The governors of 25 states and one U.S. territory have come together in a bipartisan measure to sign a letter condemning the ongoing spike in anti-Asian hate and violence ravaging America. The letter from the elected officials was released on Friday, March 26, to coincide with the Stop AAPI Hate Virtual National Day of Action.
Today, and everyday, we stand in solidarity, in support, and in shared resolve with the Asian American community.
— Governor John Carney (@JohnCarneyDE) March 26, 2021
In the letter, the officials write:
“As governors, we take care in protecting the people of our states and territories. The tragic loss of loved ones in Atlanta that left eight people dead, including six Asian Americans, is part of a long and painful litany of acts of hate against Asian Americans across the country.
“Today, and every day, we stand in solidarity, in support and in shared resolve with the Asian American community. Hate will not divide our states, territories and communities. We condemn all expressions of racism, xenophobia, scapegoating and anti-Asian sentiment.
“From the Chinese Exclusion Act to the incarceration of Japanese Americans in World War II to the mistreatment of Muslims and Sikhs after 9/11, this year is part of a history of racism against the Asian American community.
“In the past year, the use of anti-Asian rhetoric during the pandemic has resulted in Asian Americans being harassed, assaulted, and scapegoated for the COVID-19 pandemic. The Center for the Study of Hate and Extremism at California State University in San Bernardino released findings in early March that showed hate crimes against Asian-Americans spiked 149% from 2019 to 2020, even while hate crimes fell overall.
“What is happening to Asian Americans is simply un-American. We condemn racism, violence, and hatred against our AAPI communities, and we must do more to protect, lift up and support the Asian American community.”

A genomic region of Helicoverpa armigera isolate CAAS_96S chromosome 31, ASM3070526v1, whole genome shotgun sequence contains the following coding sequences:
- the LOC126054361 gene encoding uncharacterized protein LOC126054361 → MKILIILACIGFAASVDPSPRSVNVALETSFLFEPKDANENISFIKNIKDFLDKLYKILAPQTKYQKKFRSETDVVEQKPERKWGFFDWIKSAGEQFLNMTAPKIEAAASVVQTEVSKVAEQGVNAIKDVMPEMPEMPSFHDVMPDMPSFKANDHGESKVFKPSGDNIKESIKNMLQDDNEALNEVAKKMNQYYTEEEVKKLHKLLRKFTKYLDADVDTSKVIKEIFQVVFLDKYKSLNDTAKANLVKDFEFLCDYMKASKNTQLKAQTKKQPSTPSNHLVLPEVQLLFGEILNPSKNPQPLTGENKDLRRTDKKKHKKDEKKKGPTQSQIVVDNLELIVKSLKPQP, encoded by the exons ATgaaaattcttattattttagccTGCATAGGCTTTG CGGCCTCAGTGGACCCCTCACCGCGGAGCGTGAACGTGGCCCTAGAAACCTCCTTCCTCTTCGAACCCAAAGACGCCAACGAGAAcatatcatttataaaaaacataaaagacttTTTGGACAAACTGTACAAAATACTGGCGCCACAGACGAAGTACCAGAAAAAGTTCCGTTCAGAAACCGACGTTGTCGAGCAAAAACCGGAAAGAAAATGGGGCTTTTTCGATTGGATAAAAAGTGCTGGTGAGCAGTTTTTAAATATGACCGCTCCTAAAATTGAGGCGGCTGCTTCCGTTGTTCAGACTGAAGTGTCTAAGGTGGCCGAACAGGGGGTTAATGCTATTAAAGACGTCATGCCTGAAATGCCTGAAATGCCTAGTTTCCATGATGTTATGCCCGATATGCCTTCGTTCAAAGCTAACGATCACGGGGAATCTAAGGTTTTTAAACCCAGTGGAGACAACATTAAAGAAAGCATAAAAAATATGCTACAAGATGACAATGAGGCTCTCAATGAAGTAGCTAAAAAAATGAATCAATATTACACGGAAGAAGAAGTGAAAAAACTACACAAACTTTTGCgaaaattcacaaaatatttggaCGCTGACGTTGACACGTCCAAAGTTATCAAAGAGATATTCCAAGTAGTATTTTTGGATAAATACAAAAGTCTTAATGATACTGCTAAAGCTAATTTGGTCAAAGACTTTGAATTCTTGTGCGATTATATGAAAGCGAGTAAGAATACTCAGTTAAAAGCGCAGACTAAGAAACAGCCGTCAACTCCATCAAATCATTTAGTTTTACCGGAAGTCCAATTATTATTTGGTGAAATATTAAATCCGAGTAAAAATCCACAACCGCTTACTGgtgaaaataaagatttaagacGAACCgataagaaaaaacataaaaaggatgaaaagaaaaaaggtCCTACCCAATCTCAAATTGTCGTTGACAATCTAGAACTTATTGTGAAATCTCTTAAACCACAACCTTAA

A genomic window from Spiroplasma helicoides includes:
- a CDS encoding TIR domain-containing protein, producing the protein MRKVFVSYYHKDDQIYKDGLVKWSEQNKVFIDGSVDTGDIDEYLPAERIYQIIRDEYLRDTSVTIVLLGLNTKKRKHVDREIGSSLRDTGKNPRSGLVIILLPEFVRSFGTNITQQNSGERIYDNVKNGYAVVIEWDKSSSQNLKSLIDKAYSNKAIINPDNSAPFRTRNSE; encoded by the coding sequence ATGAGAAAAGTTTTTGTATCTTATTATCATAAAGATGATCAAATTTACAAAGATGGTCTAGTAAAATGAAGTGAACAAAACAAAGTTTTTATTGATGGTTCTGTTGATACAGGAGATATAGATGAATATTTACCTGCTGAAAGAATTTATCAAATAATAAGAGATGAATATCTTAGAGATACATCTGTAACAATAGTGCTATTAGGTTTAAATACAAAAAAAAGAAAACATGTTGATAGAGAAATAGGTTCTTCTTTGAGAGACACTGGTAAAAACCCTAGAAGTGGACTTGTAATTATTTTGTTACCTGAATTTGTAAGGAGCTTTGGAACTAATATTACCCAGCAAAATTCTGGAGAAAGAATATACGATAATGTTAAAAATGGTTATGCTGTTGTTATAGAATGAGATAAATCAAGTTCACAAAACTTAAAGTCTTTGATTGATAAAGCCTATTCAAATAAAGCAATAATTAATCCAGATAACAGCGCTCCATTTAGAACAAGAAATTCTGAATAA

All 23 Democrat state governors signed the letter, which included: Gavin Newsom of California; Jared Polis of Colorado; Ned Lamont of Connecticut; John Carney of Delaware; Gretchen Whitmer of Michigan; Timothy Walz of Minnesota; Steve Sisolak of Nevada; Phil Murphy of New Jersey; Michelle Lujan Grisham of New Mexico; David Ige of Hawaii; J.B. Pritzker of Illinois; Laura Kelly of Kansas; Andy Beshear of Kentucky; John Bel Edwards of Louisiana; Andrew Cuomo of New York; Roy Cooper of North Carolina; Kate Brown of Oregon; Tom Wolf of Pennsylvania; Daniel McKee of Rhode Island; Janet Mills of Maine; Ralph Northam of Virginia; Jay Inslee of Washington; and Tony Evers of Wisconsin.
The remaining three signees were Gov. Lourdes Leon Guerrero of the territory of Guam and two Republicans: Gov. Charlie Baker of Massachusetts and Gov. Larry Hogan of Maryland.
Deepa Shivaram of NBC News reported that “according to Stop AAPI Hate, nearly 3,800 hate incidents against Asians and Asian Americans have been recorded in the past year of the pandemic. A majority of those reported attacks were targeting women.”
Reporting on the letter, Jordan Williams of The Hill wrote that “many have explicitly blamed former President Trump’s [racist] rhetoric around the coronavirus for the rise [in these hate crimes].”
“While the governors’ letter doesn’t name Trump directly, it says that the ‘use of anti-Asian rhetoric’ during the pandemic has fueled hatred against the community,” Williams said.
Another question the letter and the reporting on it poses: while 25 of the nation’s state governors are willing to do something as simple and just as taking a stand against hate, how and why are the other 25 Republican governors refusing to do so? And what does their refusal to sign a common-sense pledge of support indicate about where the beliefs and allegiances of these leaders (including governors of highly populated and diverse regions like Florida, Georgia and Texas) actually lie?